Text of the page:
6. As a player whose key Hall of Fame attribute was his speed, I want to examine a little further whether the use of a stimulant could have enhanced his performance whether he used it for that purpose or not.

    Most. Asinine. Statement. Ever.

  7. As a player whose key Hall of Fame attribute was his speed, I want to examine a little further whether the use of a stimulant could have enhanced his performance whether he used it for that purpose or not.

    Most. Asinine. Statement. Ever

    It’s also a mother of a misplaced modifier.

  8. [i]It’s also a mother of a misplaced modifier.

    What are you talking about? Dave’s quickness in jumping to improper conclusions is certainly worthy of some kind of Hall.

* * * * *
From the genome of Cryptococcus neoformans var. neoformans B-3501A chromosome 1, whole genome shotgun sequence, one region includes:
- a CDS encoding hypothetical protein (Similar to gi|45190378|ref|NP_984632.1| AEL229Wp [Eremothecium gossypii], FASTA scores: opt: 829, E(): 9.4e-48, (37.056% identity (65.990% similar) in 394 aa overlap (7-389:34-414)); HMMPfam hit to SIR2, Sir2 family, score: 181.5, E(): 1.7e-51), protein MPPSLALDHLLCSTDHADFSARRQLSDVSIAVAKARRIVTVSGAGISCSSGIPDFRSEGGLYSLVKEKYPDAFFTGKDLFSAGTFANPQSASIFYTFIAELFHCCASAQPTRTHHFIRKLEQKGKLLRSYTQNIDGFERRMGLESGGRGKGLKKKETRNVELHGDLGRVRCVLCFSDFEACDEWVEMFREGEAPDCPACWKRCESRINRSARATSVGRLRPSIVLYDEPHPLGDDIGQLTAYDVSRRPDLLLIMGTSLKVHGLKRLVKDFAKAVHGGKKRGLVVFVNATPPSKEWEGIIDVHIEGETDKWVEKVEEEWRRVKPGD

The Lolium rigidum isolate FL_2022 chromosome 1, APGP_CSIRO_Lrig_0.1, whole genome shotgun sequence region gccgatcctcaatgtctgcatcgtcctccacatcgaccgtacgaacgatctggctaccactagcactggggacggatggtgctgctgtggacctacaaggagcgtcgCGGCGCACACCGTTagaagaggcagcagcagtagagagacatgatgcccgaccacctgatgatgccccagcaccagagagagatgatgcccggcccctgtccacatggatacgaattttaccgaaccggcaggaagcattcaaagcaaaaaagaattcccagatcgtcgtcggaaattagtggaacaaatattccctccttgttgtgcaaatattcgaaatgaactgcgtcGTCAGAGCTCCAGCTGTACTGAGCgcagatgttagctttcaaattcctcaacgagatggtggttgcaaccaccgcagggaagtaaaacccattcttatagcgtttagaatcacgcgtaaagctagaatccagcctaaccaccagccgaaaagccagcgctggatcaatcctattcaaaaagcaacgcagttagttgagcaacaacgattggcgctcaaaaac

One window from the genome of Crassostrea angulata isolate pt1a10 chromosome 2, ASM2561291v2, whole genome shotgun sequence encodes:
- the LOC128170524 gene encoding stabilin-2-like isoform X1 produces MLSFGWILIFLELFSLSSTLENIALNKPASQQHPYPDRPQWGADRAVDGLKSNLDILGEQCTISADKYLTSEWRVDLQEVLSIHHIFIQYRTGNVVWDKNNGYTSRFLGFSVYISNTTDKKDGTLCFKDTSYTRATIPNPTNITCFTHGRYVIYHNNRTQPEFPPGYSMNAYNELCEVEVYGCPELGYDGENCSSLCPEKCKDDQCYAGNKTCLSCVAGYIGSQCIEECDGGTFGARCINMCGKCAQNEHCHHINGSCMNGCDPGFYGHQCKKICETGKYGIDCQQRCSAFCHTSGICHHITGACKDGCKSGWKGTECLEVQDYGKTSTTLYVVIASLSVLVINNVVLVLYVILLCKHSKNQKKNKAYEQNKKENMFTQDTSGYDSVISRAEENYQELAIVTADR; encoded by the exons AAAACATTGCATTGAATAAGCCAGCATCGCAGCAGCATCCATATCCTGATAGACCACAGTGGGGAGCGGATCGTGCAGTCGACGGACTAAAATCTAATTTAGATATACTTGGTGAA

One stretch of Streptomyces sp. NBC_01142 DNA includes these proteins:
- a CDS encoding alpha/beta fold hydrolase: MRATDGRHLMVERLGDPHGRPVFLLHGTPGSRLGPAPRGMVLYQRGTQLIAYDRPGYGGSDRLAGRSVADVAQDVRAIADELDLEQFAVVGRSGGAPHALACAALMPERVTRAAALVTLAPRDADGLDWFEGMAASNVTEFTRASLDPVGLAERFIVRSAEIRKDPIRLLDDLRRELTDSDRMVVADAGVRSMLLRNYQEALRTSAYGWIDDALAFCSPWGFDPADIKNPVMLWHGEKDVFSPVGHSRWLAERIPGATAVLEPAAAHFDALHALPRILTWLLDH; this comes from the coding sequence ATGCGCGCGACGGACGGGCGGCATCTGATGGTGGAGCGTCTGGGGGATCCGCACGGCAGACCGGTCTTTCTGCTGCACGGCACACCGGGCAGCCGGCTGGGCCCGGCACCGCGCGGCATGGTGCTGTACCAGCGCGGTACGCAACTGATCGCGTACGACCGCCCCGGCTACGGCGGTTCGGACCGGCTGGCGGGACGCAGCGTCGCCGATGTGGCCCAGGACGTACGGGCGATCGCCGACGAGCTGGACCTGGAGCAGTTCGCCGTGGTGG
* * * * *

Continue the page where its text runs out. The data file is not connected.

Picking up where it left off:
9. I read this yesterday and I’m still amazed by the writer’s suggestion that Tim Raines used cocaine as a performance enhancer. In addition Buscema also makes reference to Chuck Finley’s ex-wife which is completely irrelevant to his HOF eligibility in addition to being unfunny. Needless to say I won’t be adding Buscema to my RSS reader anytime soon.

  10. I just picked this up here, I posted about it yesterday on my site.

    I can’t believe that he’s not voting for Tim Raines because of his cocaine problem. It makes me wonder if he knows what cocaine is? Like….does he think that cocaine is a drug you keep in a vile in your pockets that helps you run faster?

    He actually wrote this:

    “Raines is a more murky issue for me than a straight cheater….”

    What that fuck? Raines is more of a gray area than a guy like McGwire? Then why did he dismiss McGwire and almost vote for Raines?